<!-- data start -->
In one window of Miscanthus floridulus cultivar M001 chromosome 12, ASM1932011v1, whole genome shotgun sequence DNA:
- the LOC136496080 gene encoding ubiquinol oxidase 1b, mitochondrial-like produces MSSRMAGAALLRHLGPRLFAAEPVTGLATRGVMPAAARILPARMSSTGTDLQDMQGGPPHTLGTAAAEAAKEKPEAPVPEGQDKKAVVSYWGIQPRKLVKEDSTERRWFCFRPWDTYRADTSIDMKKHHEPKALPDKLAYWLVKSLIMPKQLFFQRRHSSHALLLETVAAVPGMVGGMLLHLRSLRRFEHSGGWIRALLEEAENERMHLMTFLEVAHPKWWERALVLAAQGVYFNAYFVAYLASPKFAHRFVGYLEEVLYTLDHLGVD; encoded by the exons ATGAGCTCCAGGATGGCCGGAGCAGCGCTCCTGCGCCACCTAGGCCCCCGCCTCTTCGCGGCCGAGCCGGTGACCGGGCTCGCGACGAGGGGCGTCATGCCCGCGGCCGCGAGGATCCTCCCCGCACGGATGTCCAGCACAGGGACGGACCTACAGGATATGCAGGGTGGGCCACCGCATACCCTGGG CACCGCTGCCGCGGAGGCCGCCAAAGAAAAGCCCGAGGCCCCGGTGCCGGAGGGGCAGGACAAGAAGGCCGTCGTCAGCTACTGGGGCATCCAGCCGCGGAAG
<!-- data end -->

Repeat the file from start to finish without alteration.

In one window of Miscanthus floridulus cultivar M001 chromosome 12, ASM1932011v1, whole genome shotgun sequence DNA:
- the LOC136496080 gene encoding ubiquinol oxidase 1b, mitochondrial-like produces MSSRMAGAALLRHLGPRLFAAEPVTGLATRGVMPAAARILPARMSSTGTDLQDMQGGPPHTLGTAAAEAAKEKPEAPVPEGQDKKAVVSYWGIQPRKLVKEDSTERRWFCFRPWDTYRADTSIDMKKHHEPKALPDKLAYWLVKSLIMPKQLFFQRRHSSHALLLETVAAVPGMVGGMLLHLRSLRRFEHSGGWIRALLEEAENERMHLMTFLEVAHPKWWERALVLAAQGVYFNAYFVAYLASPKFAHRFVGYLEEVLYTLDHLGVD; encoded by the exons ATGAGCTCCAGGATGGCCGGAGCAGCGCTCCTGCGCCACCTAGGCCCCCGCCTCTTCGCGGCCGAGCCGGTGACCGGGCTCGCGACGAGGGGCGTCATGCCCGCGGCCGCGAGGATCCTCCCCGCACGGATGTCCAGCACAGGGACGGACCTACAGGATATGCAGGGTGGGCCACCGCATACCCTGGG CACCGCTGCCGCGGAGGCCGCCAAAGAAAAGCCCGAGGCCCCGGTGCCGGAGGGGCAGGACAAGAAGGCCGTCGTCAGCTACTGGGGCATCCAGCCGCGGAAG